Some Thoughts on Creating REAL Barbeque

Cooking and Barbeque

One of my passions/hobbies is cooking. I don’t have as many cookbooks as I do sales books, but it’s close. Some people think it’s crazy, but spending hours in the kitchen chopping, sauteing, braising, frying, stirring and sipping a good red is relaxing.

I’m pretty good at many dishes and cuisines, but I’ve actually won money and awards at barbeque. No, not slapping some animal flesh on the outdoor gas cooker. That is GRILLING (which most guys pride themselves on being good at, but actually ruin the meat when they continue to fuss with it, and God forbid, stick prongs in it to test for doneness), not barbeque.

I’m talking about real barbeque…which is defined as slow cooking, over indirect heat, fueled by wood and/or charcoal, usually flavored by smoke.

I had a competitive barbeque cooking team for a few years, traveling to competitions in the Midwest. We won several category championships and a number of ribbons, including the Nebraska State Championship in ribs and pork a couple of years ago.

Competing is a LOT of fun, with plenty of adult beverages and many laughs involved over a two-three day period. But it’s also a tremendous amount of work. Buying supplies before, loading up the trailer and trucks, driving to the venue, setting up the 10’x20′ tent, setting up the cookers, prepping the meat, cooking all night, cleaning up…very grueling. There are teams that do it every week. We did about 6-7 per summer and that was exhausting.

What prompted this post is somewhat of melancholy feeling about missing the World Series of Barbeque, The American Royal in Kansas City, taking place this weekend. This truly is the grandaddy of all competitions, with about 500 teams competing. If you ever have a chance to go in the future, it is one of the biggest parties, and best-smelling parties you will ever attend.

By the way, people always ask where to get the best barbeque; I rarely go to bbq restaurants…regardless of how good their reputations are. I’m somewhat of a discriminating barbeque snob, and know it is tough to mass produce the best of the best, and keep it fresh and moist in a restaurant setting.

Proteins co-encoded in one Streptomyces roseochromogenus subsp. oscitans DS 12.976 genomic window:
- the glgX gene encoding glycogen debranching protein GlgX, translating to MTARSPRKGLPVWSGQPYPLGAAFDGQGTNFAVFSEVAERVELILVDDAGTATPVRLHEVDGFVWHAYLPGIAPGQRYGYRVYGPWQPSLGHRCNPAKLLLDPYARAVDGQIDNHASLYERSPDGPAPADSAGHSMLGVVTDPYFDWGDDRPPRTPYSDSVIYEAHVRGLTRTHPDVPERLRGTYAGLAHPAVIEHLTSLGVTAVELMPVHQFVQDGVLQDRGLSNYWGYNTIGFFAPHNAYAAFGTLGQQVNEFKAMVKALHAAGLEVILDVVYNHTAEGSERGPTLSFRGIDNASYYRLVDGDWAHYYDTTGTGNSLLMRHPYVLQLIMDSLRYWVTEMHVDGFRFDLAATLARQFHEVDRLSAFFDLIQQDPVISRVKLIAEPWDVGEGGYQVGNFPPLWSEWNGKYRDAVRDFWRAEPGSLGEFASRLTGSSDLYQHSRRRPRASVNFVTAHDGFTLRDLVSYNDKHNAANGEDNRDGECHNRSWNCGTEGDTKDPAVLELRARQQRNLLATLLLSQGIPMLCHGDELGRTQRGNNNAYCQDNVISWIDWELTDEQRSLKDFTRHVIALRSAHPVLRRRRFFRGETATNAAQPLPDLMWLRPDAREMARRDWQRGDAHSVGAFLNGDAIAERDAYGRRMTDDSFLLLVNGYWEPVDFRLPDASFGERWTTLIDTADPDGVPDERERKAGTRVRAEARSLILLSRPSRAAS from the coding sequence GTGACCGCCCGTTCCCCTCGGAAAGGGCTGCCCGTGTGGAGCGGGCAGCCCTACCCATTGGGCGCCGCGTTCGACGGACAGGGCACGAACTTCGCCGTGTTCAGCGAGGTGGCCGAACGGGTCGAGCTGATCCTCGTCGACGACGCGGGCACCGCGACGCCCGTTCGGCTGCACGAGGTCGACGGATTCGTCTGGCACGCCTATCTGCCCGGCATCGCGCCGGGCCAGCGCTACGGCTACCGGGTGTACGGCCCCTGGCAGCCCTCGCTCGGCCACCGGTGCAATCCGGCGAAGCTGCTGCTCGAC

You will get the best barbeque at a contest right as the teams are turning in their entries, usually from 12-2pm on a Saturday. Unless structured otherwise, teams do not sell their food, but always cook much more than they need to turn into the judges, and usually put out samples after creating their turn-in boxes. For more info on contests, competition barbeque, and more, go to the Kansas City Barbeque Society,

I’ll post more on barbeque and cooking in the future, but for now, let me share a recommendation on cookers. Good cooks can make passable barbeque on a gas grill by putting meat on one side without the burners turned on there, and using wood chips wrapped in tinfoil over low heat on the other side, with a barrier in between. But the best product involves cookers built for the purpose.

A great multi-purpose cooker is The Big Green Egg. This ceramic cooker can be used as a smoker, a grill (capable of steakhouse-temperature searing at 800 degrees!), and a regular oven (I do prime ribs, turkeys, and whole chickens). Because of its design and ability to retain moisture, food comes out amazing. It is fueled by hardwood lump charcoal which you can get at many grocery stores and most places that sell grills and smokers.

I actually have two of these, both Extra-Large versions, with my Arizona unit pictured here. Did some amazing pulled pork, brisket, and smoked beans Saturday for a viewing party for the Nebraska-Missouri football game (in which my Huskers got smoked themselves.)

The Egg is a competition smoker as well as a backyard cooker, and is on the high end of the price scale (the extra-large is in the $900 range I believe), although you can get smaller sizes. But trust me, I know lots of people who realized they wanted and needed a bigger one after starting with a smaller unit.

If you want to invest a bit less, and still have a competition-quality cooker, I recommend starting out with the Weber Smokey Mountain, pictured to the right.

You can get these for around $200. I have a couple of these as well. Here is a site that also is a discussion forum containing everything you want to know about the cooker.

By the way, do not confuse this cooker with a somewhat similar-looking Brinkman water cooker. There’s a reason these are known in barbeque circles as the ECB–El Cheapo Brinkman. The comparison is not even close.

I also have a couple of commercial-sized cookers we used in competitions. I’ll share more about those in the future, as well as some secrets to turning out great product and how to avoid mistakes. I’ve transformed enough meat into shoe leather over the years, so I’m qualified to give tips in this area.

That’s all for now…going to have some yummy leftovers from Saturday, and then to the airport and back to the Midwest. Have your best sales week ever!

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